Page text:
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Prevention should be at heart of national cardiac review

By Mindo - 03rd Apr 2019

Table top view shot of arrangement equipment medical background concept.Red heart & stethoscope on modern rustic pink paper.An idea essential accessories for doctor for care patient in hospital.

Professor of Preventive Cardiology at NUI Galway and Medical and Research Director of the National Institute for Prevention and Cardiovascular Health Prof Bill McEvoy outlines his hopes for the national review of specialist cardiac services

The national review of spe­cialist cardiac services is a welcome initiative in that it aims to ensure the deliv­ery of cardiac healthcare across Ire­land and is meeting the current and projected future healthcare needs of the Irish population. Because these healthcare needs change over time; driven largely by (1) changes in pop­ulation demographics (eg, an ageing population means more heart fail­ure and valve disease); (2) changes in the burden of cardiac risk factors (eg, increases in obesity and diabetes will require more upfront preventive efforts); and (3) changes in medical technology (eg, transcatheter aortic valve implantation is a growing, but costly procedure); intermittent re­views of cardiac services are neces­sary so as to meet the contemporary needs of Irish patients.


In my view, the major challenge facing the review is economical. In the current fiscal environment, the cost of providing state-of-the-art cardiac care that fully meets the needs of the population will always exceed the budget allocated by gov­ernment. As such, smart econom­ical decisions are necessary and, at times, compromises have to be made. The informed, but fair al­location of these limited financial resources is an ever-present chal­lenge.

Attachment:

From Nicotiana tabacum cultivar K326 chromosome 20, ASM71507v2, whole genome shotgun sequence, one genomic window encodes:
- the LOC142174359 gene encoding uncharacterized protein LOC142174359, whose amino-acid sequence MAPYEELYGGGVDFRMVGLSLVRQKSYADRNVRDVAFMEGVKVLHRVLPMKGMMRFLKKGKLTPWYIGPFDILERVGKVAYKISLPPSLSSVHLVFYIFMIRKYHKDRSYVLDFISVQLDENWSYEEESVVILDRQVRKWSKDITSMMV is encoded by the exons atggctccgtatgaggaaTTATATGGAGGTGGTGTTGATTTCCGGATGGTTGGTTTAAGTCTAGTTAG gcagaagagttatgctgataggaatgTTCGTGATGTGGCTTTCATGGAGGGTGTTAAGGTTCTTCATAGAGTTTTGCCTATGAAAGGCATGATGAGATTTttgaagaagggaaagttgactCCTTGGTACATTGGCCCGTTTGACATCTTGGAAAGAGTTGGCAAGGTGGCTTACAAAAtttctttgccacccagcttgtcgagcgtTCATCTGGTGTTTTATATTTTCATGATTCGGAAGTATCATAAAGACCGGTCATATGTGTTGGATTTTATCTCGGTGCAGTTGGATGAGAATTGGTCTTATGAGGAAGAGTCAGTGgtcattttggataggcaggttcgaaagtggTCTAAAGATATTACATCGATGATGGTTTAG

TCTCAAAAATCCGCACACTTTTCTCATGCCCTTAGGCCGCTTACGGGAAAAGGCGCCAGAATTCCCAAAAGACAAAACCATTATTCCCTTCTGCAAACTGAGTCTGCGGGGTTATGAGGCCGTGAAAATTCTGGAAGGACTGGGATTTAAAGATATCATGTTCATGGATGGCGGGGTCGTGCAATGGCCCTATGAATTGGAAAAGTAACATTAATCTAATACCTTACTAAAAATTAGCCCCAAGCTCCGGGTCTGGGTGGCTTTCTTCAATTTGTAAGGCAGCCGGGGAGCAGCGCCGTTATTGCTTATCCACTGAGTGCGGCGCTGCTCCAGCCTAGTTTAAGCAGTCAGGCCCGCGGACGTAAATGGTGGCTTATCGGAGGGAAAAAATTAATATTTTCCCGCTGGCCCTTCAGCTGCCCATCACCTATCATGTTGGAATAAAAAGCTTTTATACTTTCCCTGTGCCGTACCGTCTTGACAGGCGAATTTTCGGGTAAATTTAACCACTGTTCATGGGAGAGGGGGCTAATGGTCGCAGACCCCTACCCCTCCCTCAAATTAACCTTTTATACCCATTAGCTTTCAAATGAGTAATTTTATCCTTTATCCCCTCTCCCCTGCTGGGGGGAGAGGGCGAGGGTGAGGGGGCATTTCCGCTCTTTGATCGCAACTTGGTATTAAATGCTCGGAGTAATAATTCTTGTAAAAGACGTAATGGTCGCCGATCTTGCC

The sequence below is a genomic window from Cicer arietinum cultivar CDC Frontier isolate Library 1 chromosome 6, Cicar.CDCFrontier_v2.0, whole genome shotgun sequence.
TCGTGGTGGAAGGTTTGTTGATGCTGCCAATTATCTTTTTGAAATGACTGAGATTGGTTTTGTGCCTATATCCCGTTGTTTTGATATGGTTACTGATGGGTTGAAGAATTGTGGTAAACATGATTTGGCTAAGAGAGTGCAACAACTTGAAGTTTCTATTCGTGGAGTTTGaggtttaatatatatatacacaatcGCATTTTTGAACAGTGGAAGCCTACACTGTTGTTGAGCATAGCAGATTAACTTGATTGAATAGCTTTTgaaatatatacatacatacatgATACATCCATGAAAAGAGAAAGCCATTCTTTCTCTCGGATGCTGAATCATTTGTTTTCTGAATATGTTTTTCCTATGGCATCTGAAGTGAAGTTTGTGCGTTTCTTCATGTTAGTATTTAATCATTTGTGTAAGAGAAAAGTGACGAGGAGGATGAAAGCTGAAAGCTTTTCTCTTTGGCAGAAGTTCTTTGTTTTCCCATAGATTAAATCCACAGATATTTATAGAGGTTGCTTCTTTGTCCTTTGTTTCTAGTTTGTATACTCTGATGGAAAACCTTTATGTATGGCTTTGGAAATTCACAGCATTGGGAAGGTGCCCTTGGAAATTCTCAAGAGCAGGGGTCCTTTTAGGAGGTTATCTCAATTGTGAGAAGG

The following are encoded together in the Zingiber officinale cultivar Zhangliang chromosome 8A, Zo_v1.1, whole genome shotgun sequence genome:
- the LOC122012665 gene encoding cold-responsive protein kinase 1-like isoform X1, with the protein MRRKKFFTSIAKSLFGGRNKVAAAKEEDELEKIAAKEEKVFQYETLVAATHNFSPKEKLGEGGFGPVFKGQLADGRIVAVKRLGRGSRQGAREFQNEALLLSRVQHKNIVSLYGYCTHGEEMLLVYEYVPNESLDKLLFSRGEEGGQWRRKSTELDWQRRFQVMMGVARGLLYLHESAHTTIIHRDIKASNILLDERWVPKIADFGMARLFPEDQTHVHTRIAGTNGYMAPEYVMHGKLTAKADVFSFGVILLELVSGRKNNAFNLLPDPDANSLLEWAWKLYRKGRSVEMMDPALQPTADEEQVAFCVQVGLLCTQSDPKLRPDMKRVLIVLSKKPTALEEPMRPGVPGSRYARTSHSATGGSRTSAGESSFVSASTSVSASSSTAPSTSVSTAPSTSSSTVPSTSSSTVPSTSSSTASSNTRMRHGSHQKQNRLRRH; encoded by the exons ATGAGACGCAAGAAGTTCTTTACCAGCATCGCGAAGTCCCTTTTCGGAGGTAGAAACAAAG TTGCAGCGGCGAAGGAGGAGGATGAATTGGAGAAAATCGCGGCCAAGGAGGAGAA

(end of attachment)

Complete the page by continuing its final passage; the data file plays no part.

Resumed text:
Thankfully, the development of a mature and efficient healthcare sys­tem is an iterative process and pri­or reviews of cardiac services have laid a good foundation on which to build the 2019 HSE cardiac services review. For example, prior invest­ments in the treatment of acute cor­onary syndrome mean that the ma­jority of Irish adults with ST eleva­tion myocardial infarction can now proceed to primary percutaneous coronary intervention (PCI) with­in the timeframes recommend­ed by international clinical prac­tice guidelines. This acute aspect of cardiac service delivery has argua­bly been a success story overall and represents a foundation on which to build future cardiac services in the years to come. Accordingly, while acute cardiac services require on­going development and investment, there should be scope in the current services review to increase the fo­cus on both preventing heart dis­ease and the management of chron­ic cardiac disease. With regard to the latter, increased investment in heart failure, cardiac imaging, elec­trophysiology and adult congeni­tal heart disease will be needed to address the burgeoning burden of chronic cardiac disease in the Irish population.


Croí and its affiliate, the National Institute of Prevention and Cardio­vascular Health (NIPC), have a par­ticular interest in the former; cardi­ovascular disease prevention. There is no doubt that prevention is an ar­ea that has been relatively under­funded in the past. However, we be­lieve that there is now both an op­portunity and also an urgent need to focus much more on cardiovas­cular disease prevention in the cur­rent cardiac services review. Invest­ing in prevention is also smart mon­ey, as it is well-established that pre­venting heart attacks and strokes is more cost-effective than treating the acute emergencies once they oc­cur, which requires hospitalisation. One need not look far for promi­nent examples of other countries who, based on compelling evidence, have shifted their healthcare budg­etary focus away from acute illness and procedure-based remunera­tion towards a more preventive-orientated fiscal strategy whereby healthcare systems are incentivised to prevent disease.

A focus on prevention is also sup­ported by the evidence. For exam­ple, every 10-unit improvement of systolic blood pressure in the popu­lation translates into approximate­ly 30 per cent fewer heart attacks and strokes and every 1mmol/L improvement in LDL-cholester­ol translates into 22 per cent few­er heart attacks and strokes. Thus, it is much better for the patient and cheaper for society, to control these cardiovascular risk factors than it is to treat the acute illness when it oc­curs. Indeed, as the ancient Chinese proverb goes, “the superior doc­tor prevents sickness, the mediocre doctor attends to impending sick­ness, the inferior doctor treats actu­al sickness”.